South Africa bid farewell on Saturday to a rare white voice against the apartheid system of racial segregation.
About 1,000 mourners filled the church and a nearby hall and marquee in a state funeral that was broadcasted live on television and radio. During the service, speakers, black and white, praised Beyers Naude, an Afrikaner man of “the cloth cut from a different material” of many fellow churchmen who saw racial hierarchy in South Africa as ordained by God.
"The sacrifices he made guaranteed us our peace and reconciliation," South African President Thabo Mbeki told a packed church in Johannesburg. Naude had denounced the apartheid system four decades earlier from the pulpit of the same Aasvoelkop Dutch Reformed Church, shocking his white congregation.
Naude was a minister in the church and a member of the Broederbond, a secretive society aimed at keeping the dominance of Afrikaners, descendants of Dutch and French settlers. However, Naude turned against his upbringing long before it was fashionable to do so, becoming one of the leading white opponents of apartheid, and was forced to quit the ministry after being asked to choose between his church and his activism.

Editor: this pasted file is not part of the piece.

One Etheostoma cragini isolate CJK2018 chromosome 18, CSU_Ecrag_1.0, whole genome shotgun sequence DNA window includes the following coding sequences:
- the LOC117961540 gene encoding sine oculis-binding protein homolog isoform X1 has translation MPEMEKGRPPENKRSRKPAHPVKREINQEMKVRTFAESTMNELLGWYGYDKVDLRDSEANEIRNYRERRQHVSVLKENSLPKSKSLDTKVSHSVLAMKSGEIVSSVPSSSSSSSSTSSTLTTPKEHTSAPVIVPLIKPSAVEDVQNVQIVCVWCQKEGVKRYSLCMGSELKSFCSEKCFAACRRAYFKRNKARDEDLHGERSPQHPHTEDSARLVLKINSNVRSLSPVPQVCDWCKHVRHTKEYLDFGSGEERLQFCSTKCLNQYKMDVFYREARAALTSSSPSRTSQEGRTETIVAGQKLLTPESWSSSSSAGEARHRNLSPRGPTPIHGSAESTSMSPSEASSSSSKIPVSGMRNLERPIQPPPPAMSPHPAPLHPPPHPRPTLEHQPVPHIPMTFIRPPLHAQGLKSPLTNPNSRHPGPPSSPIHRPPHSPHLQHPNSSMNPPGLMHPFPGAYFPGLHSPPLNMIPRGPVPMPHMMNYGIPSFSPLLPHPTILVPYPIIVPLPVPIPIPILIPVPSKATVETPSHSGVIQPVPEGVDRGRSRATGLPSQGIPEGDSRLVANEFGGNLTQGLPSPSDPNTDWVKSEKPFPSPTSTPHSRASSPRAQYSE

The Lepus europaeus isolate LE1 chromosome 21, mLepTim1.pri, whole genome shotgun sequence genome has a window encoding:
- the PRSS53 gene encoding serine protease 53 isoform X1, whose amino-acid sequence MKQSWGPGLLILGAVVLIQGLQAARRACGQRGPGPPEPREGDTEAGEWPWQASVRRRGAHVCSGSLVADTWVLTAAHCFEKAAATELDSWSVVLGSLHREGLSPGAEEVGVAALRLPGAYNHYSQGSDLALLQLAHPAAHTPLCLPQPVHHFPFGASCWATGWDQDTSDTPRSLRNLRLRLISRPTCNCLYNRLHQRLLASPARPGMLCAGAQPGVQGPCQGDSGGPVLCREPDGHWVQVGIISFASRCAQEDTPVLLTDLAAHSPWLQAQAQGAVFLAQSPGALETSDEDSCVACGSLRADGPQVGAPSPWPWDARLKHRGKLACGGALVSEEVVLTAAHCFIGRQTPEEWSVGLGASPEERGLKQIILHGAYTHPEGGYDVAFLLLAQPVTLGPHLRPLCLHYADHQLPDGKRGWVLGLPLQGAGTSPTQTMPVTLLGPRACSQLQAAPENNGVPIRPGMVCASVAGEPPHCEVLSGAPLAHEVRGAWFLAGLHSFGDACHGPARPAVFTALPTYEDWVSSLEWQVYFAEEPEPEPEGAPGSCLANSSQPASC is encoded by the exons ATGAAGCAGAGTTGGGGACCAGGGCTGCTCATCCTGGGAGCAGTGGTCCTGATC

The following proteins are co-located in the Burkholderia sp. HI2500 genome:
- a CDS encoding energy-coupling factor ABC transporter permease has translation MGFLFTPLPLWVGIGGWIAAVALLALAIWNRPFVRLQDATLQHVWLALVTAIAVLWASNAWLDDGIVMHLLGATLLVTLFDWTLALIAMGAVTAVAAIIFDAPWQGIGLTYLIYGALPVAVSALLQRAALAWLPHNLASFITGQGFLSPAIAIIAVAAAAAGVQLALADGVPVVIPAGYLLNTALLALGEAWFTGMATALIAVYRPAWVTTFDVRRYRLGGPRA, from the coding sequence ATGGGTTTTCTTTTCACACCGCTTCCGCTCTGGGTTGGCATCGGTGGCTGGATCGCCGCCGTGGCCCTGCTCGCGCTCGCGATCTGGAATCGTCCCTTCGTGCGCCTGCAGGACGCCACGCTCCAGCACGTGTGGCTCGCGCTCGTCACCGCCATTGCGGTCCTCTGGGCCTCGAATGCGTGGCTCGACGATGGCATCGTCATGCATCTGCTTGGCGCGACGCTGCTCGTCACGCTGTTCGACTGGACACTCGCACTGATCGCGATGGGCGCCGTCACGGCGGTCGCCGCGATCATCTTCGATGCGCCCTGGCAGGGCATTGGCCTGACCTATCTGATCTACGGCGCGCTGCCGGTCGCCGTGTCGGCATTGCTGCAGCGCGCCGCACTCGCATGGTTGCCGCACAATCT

In doing so, Naude long suffered ostracism and harassment at the hands of the apartheid state and his own Afrikaner community.
Before the service, hundreds of people paid their respects as the funeral cortege passed along the road once named after apartheid Prime Minister D.F. Malan but renamed in Naude's honor before his death.
"We wish that the society we leave behind will not have to ask of its members the kind of sacrifices that a Beyers Naude had to make," former South African President Nelson Mandela said in remarks read on his behalf at the funeral.
Naude's ashes will be scattered near the church in Johannesburg's poverty-stricken and overwhelmingly black Alexandra township which welcomed Naude after his own congregation rejected him.
Naude, affectionately known as Oom Bey (Uncle Bey), died on September 7 at the age of 89.